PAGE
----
HARRISBURG — Critics are increasingly questioning the costs spent on Pennsylvania appeals court elections and whether the positions should be elected at all.
The candidates in the races for appeals courts combined to spend $855,000 ahead of this year's primary. Two years ago, when a dozen candidates were vying to run for three seats on the Supreme Court, they spent $2.1 million before the primaries.
That raised questions about how voters make their choices, critics say.
The House Judiciary Committee on Tuesday approved a measure to ask voters whether the state Constitution should be amended to get rid of direct election of statewide judges.
Under that plan, potential judges would be vetted by a special commission. The governor would then nominate his choice of judge from that commission’s list of qualified candidates. The governor’s choice would be approved by a two-thirds majority of the state Senate. The judges would then stand for a retention election after four years on the bench. This measure would only affect statewide judges and not include county court judges.
As a constitutional amendment, the measure would need to pass in two separate legislative sessions and then be approved by the voters.
“Appellate court judges would no longer be chosen based on their ballot position, campaign fund-raising abilities or where they live,” said state Rep. Bryan Cutler, R-Lancaster County, in a memo to other lawmakers.
Pennsylvanians for Modern Courts, a Philadelphia-based advocacy group, supports the legislation, said Maida Milone, president and CEO of the organization.
“People across the state don’t know much about the candidates,” Milone said, adding that beyond ballot position, voters often struggle to make their voting choices “based on vague recollections of last names” of candidates.
Pennsylvania is one of just six states that directly elects all its judges.
There won’t be many household names to choose from for the positions Tuesday, but voters will be selecting the majority parties' nominees for seven seats on the appeals courts.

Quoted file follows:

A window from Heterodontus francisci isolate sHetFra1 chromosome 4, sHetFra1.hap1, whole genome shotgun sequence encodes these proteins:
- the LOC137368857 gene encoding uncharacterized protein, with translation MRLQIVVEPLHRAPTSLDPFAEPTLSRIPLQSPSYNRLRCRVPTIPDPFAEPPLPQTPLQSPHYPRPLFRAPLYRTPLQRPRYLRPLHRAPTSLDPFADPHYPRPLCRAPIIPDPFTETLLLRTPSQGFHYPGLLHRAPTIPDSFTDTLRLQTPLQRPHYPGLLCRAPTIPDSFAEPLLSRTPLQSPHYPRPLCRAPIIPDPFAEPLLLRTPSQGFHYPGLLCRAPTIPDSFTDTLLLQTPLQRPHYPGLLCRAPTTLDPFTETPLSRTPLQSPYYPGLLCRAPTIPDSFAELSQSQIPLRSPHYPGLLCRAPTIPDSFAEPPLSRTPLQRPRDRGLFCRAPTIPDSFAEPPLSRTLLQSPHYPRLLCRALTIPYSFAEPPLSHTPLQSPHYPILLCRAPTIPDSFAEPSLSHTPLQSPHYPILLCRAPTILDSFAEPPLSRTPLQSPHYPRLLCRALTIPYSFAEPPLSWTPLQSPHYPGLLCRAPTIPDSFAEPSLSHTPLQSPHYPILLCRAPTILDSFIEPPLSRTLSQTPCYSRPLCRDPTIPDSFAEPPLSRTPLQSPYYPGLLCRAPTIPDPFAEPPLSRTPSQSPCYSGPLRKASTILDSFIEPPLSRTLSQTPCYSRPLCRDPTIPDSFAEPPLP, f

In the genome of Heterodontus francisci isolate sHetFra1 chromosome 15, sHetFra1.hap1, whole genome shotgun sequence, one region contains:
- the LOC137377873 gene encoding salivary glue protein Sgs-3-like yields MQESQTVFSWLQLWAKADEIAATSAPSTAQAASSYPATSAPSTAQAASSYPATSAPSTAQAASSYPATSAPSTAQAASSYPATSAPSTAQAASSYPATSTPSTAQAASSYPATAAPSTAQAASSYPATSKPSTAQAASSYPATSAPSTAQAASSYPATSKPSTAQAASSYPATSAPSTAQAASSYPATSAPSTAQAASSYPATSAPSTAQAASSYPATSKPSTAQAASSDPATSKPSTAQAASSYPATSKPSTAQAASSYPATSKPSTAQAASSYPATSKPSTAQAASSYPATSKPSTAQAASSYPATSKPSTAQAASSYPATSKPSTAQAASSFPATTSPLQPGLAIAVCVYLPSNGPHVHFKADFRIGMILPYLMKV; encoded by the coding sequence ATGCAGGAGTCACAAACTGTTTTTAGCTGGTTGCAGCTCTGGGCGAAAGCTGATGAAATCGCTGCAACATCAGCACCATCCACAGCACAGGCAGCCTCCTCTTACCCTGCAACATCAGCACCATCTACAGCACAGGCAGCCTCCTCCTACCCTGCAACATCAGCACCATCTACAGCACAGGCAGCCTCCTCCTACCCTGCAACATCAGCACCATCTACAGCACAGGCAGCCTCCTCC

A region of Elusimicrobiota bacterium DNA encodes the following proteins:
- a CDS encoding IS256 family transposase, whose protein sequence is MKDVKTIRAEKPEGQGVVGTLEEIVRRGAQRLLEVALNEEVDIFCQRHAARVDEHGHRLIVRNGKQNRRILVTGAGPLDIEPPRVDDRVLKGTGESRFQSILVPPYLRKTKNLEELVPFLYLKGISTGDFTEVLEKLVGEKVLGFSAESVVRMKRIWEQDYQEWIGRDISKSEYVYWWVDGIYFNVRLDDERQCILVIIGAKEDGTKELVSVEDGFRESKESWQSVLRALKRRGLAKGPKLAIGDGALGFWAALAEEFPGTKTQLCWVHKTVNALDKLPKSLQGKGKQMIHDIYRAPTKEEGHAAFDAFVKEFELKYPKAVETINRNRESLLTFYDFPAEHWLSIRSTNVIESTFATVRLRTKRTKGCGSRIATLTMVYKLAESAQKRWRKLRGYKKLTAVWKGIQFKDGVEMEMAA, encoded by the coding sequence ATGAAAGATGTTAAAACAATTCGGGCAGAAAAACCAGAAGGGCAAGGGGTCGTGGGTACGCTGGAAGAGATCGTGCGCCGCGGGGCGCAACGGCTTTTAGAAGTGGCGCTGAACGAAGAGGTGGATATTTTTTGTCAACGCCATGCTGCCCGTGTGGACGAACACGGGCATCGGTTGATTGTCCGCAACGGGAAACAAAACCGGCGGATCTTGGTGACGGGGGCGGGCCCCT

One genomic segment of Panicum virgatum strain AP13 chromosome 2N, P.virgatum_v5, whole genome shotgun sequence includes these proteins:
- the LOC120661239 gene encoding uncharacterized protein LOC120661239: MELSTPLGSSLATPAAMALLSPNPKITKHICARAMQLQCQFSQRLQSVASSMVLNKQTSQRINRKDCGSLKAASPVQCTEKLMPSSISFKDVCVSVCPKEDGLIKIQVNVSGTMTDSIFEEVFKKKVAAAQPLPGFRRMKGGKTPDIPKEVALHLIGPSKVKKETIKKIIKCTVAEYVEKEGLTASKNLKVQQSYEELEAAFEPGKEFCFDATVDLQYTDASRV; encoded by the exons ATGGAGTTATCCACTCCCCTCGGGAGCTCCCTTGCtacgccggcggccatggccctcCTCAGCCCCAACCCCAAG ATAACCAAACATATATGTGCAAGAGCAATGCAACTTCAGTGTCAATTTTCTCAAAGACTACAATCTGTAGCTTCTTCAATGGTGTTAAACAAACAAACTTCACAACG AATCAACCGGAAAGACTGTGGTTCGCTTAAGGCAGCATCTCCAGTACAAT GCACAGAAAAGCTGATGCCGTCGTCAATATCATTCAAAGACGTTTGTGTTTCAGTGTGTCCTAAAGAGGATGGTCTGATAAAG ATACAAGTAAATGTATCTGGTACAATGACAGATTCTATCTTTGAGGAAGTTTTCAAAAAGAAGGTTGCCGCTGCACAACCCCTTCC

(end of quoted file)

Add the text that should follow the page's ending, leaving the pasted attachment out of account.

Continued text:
There is no primary contest for the state’s top bench, but there are plenty of candidates for seats on the Pennsylvania Superior and Commonwealth courts.
For Supreme Court, incumbent Justice Sallie Mundy, appointed in 2016 by Gov. Tom Wolf, is unopposed for the Republican nomination. Allegheny County Judge Dwayne Woodruff, a former cornerback for the Pittsburgh Steelers, is unopposed for the Democratic nomination to challenge her.
Eighteen candidates are vying to get their parties’ nominations for six seats on the Superior and Commonwealth courts.
Milone said that while most of the candidates on the ballot have gotten high marks from the bar association, the process is still flawed. Candidates for judge feel like they have no choice but to take campaign contributions, often from attorneys who may one day have business in their courts.
“Many candidates find it distasteful,” she said.
While the current process may have its problems, not everyone is sold on the proposed solution.
The House Judiciary Committee approved the merit selection of judges legislation by a 16-10 vote. One of those who voted against it was state Rep. Tedd Nesbit, R-Mercer County.
Nesbit said that he believes that the jockeying for jobs that now takes place in direct elections would still happen under the merit-selection process. But it would be more difficult for the public to see how candidates are being approved.
“It’s impossible to take politics out of the political process,” he said.
At least under the current system, judicial candidates must file campaign finance reports listing who’s given them money, Nesbit said.
John Finnerty is the Statehouse reporter for Community Newspaper Holdings Inc., parent company of The Daily Item. Email him at firstname.lastname@example.org. Follow him on Twitter @cnhipa.